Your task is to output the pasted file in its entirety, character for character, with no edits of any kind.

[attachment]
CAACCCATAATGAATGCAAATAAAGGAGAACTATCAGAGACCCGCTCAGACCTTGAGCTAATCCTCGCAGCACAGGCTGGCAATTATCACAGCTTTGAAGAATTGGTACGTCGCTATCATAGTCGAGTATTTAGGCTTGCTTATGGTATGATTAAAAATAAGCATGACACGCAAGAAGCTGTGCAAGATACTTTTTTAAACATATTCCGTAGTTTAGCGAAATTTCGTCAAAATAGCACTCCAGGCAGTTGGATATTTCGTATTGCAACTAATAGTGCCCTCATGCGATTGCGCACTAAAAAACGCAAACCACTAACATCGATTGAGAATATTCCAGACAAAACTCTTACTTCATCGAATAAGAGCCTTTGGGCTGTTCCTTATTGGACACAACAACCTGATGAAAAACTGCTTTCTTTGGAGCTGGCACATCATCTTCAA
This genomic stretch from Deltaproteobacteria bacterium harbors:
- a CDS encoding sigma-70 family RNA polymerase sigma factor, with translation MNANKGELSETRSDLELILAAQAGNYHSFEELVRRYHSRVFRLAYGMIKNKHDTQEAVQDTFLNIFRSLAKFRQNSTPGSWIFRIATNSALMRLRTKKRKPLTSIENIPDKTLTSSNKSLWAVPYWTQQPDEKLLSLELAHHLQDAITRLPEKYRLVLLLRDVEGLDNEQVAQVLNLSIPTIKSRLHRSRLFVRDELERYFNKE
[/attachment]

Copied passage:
CAACCCATAATGAATGCAAATAAAGGAGAACTATCAGAGACCCGCTCAGACCTTGAGCTAATCCTCGCAGCACAGGCTGGCAATTATCACAGCTTTGAAGAATTGGTACGTCGCTATCATAGTCGAGTATTTAGGCTTGCTTATGGTATGATTAAAAATAAGCATGACACGCAAGAAGCTGTGCAAGATACTTTTTTAAACATATTCCGTAGTTTAGCGAAATTTCGTCAAAATAGCACTCCAGGCAGTTGGATATTTCGTATTGCAACTAATAGTGCCCTCATGCGATTGCGCACTAAAAAACGCAAACCACTAACATCGATTGAGAATATTCCAGACAAAACTCTTACTTCATCGAATAAGAGCCTTTGGGCTGTTCCTTATTGGACACAACAACCTGATGAAAAACTGCTTTCTTTGGAGCTGGCACATCATCTTCAA
This genomic stretch from Deltaproteobacteria bacterium harbors:
- a CDS encoding sigma-70 family RNA polymerase sigma factor, with translation MNANKGELSETRSDLELILAAQAGNYHSFEELVRRYHSRVFRLAYGMIKNKHDTQEAVQDTFLNIFRSLAKFRQNSTPGSWIFRIATNSALMRLRTKKRKPLTSIENIPDKTLTSSNKSLWAVPYWTQQPDEKLLSLELAHHLQDAITRLPEKYRLVLLLRDVEGLDNEQVAQVLNLSIPTIKSRLHRSRLFVRDELERYFNKE